Extended Practices: Thinking about systems

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Diane Borsato

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Tom Friedman | At Luhring Augustine Gallery  | At Saatchi Gallery | At Gagosian gallery | At Stephen Friedman gallery

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Tom Friedman
Untitled, 1990
Bubble gum
Approximately 1,500 pieces of chewed bubble gum molded into a sphere and displayed at head height in a corner, hanging by its own stickiness

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Georgia Grieve | Ikea Drawings

Allanah Volkes | Google Drawings  | UFC Drawings | More

Jason Polan | Every Person In New York (blog) (book)

Jenny Odell
http://www.jennyodell.com/projects.html

Nicolas Feltron
For those of you obsessed with data visualization created an app:

KATE BINGAMAN BURT

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Listen to an new interview with illustrator and author, Kate Bingaman Burt. Remember? We saw her work at the beginning of the term—she is the artist that draws everything she purchases.

Junk Mail into Art
Another excellent automated directive.

Christoph NiemannAbstract Sunday • He is also featured on the Netflix show, Abstract

Martin Brief | A Brief History of Time | Amazon God | almost any of the projects on his site

Christian Bok | Eunoia | web iteration | Wikipedia entry

On Kawara | Twitter |

 

 

 

 

Call for emerging artists

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Gallery 44 (Toronto) is seeking artists for PROOF.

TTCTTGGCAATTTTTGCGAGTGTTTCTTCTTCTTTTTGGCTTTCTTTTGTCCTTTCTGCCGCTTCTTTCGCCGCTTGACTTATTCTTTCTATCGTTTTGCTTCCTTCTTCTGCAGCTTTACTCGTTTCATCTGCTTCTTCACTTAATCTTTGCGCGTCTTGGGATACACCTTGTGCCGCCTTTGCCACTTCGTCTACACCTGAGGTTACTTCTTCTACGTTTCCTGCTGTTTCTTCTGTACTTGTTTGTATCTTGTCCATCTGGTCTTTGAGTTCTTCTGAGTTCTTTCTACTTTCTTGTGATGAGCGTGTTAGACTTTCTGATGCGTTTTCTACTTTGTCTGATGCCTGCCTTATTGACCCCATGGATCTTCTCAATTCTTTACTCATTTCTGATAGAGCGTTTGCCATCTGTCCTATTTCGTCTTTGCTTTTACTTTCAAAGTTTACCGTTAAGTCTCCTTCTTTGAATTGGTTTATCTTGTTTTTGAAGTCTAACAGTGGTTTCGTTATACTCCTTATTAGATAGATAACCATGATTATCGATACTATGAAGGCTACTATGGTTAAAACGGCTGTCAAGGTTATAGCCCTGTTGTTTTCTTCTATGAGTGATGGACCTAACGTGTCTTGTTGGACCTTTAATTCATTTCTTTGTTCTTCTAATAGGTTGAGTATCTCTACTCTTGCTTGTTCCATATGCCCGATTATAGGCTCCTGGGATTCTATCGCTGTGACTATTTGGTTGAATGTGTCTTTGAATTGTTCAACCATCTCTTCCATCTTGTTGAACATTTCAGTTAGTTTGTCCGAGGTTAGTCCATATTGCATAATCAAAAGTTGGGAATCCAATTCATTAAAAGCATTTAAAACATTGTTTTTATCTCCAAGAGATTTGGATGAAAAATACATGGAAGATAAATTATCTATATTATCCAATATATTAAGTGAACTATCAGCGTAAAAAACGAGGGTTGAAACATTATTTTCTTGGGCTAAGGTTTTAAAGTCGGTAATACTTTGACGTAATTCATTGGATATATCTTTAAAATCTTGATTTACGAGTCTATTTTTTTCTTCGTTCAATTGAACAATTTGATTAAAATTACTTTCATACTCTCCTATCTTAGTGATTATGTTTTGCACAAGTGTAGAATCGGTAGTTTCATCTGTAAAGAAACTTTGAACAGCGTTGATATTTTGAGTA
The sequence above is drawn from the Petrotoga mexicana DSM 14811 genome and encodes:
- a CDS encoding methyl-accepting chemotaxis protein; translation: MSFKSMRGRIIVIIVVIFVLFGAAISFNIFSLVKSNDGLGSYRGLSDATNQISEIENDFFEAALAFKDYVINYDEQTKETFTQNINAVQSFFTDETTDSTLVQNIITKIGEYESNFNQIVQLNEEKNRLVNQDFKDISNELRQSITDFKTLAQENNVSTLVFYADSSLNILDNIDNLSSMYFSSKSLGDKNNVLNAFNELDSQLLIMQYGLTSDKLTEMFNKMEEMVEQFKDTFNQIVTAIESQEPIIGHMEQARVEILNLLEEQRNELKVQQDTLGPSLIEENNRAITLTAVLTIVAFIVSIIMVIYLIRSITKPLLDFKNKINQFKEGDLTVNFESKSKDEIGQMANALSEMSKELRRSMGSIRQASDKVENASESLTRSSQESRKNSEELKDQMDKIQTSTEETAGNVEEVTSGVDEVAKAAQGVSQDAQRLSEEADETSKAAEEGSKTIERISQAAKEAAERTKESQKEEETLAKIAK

From the Gallery 44 website:
PROOF
is Gallery 44’s annual exhibition of photo-based work by Canadian emerging artists reflecting a range of current concerns and practices in contemporary photography from across the country.

This is a great opportunity for emerging artists. More information here.
Deadline is November 7.
Need help with your application? Make an appointment with me.

 

NIGEL GRIMMER

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This is an image from Nigel Grimmer’s series, “Art Drag Album”

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Read an interview with Nigel and see more of his work at Behold: The Slate Magazine Photography blog.

 

Live! Art + Photo III—gestural inspiration

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QUANTUM – Teaser from Cie Gilles Jobin on Vimeo.

Gilles Jobin was the 2012 artist-in-residence at the CERN* physics laboratory in Switzerland. He created an abstract dance piece inspired by concepts in particle physics. A brief description from this New York Times article.
“…dancers will begin with a subtle jiggling motion that evokes the vibration of subatomic particles, which could be seen as a sort of quantum twerk. Under crackling ambient music assembled from supercollider data by the composer Carla Scaletti, they begin to orbit and swarm, pulled by invisible forces like gravity and magnetism. The spectacle will be lit, somewhat ominously, by lamps that swing on motorized pendulums — a “lumino-kinetic sculpture” contributed by the German artist Julius von Bismarck. “You don’t have to know anything about physics, it’s not a demonstration or explanation of scientific concepts,” Mr. Jobin said. “Now that I know that everything is moving, that we are mostly made of emptiness, that our bodies are holding together with incredible forces, it feels different to move my body.

Don’t know what CERN is? My heart just died a little.
CERN is the European Center for Nuclear Research a world-wide science effort, where scientists probe the fundamental structure of the universe and ask questions like: What is the universe made of? and How did the universe start?

Photo Bus Trip! *Friday, January 24*

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Hello Photographers!
All aboard the party bus (well, not that much of a party since we’re leaving at 8:30 am). Here is our itinerary for the day. Remember to bring $9 in exact change for your admission to the AGO.